Meaning: To accept something difficult or unpleasant
Origin: In the olden days, when doctors were short on anesthesia or time during a battle, they would ask the patient to bite down on a bullet to distract from the pain. The first recorded use of the phrase was in 1891 in The Light that Failed.
decisions have to be taken and as director you have got to bite the bullet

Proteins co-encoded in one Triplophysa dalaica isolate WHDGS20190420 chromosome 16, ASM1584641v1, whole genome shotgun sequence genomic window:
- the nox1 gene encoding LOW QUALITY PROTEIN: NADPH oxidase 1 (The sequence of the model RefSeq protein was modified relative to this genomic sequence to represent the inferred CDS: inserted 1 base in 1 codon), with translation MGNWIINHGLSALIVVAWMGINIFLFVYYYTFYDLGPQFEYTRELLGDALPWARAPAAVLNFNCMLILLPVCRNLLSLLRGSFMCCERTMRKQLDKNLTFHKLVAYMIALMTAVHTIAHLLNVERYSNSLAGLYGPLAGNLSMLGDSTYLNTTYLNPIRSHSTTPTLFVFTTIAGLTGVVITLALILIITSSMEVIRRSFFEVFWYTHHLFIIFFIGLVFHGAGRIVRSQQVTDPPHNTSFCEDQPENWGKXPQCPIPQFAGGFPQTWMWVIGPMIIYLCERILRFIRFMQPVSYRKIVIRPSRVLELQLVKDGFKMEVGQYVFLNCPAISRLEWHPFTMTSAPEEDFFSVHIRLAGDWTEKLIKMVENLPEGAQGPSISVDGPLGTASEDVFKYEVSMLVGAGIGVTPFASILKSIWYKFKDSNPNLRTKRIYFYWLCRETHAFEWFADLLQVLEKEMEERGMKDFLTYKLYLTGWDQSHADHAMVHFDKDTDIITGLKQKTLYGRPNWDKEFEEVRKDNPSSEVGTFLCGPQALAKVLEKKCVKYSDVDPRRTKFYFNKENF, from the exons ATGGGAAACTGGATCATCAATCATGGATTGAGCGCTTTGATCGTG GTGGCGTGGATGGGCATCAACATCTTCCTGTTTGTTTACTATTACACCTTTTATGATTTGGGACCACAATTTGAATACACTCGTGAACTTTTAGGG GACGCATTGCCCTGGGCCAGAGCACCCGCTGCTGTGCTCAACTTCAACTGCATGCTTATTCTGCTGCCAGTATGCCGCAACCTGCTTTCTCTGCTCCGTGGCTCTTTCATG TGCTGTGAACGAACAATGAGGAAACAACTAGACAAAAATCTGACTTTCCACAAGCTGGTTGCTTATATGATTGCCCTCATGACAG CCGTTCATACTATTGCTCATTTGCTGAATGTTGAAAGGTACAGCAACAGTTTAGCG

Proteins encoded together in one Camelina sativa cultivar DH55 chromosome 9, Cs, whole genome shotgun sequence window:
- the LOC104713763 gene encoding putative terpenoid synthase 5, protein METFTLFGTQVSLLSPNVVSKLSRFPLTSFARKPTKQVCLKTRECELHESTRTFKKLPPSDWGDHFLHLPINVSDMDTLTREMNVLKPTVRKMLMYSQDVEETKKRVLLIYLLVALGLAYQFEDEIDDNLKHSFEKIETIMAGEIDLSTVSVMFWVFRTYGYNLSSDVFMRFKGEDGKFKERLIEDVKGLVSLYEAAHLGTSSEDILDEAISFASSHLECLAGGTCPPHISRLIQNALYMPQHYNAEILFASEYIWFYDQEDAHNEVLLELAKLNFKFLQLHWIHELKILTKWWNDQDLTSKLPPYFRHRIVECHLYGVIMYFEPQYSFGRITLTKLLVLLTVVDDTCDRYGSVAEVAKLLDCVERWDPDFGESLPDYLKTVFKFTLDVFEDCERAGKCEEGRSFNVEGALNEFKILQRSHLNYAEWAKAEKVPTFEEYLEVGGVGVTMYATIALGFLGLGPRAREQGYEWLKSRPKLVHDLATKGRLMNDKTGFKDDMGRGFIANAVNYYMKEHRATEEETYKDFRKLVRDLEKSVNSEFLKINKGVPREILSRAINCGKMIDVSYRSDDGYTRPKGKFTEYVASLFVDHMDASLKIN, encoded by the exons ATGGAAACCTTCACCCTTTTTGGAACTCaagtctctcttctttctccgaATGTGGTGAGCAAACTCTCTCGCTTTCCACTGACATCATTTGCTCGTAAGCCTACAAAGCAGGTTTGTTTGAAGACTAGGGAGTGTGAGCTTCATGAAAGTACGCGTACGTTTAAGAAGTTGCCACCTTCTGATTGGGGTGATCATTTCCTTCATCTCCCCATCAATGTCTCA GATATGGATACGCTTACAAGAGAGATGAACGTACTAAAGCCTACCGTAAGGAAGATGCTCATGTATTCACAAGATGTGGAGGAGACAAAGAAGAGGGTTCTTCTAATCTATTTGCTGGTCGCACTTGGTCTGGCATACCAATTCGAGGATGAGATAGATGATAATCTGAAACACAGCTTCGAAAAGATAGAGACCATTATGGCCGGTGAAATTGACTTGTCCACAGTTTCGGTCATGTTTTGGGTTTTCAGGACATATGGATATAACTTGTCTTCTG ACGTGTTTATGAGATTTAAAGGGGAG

You are just going to have to bite the bullet and make the best of it
Jim bit the bullet and accepted what he knew had to be
I hate going to the dentist, but I’ll just have to bite the bullet
The teacher knew I cheated so i had to bite the bullet and confess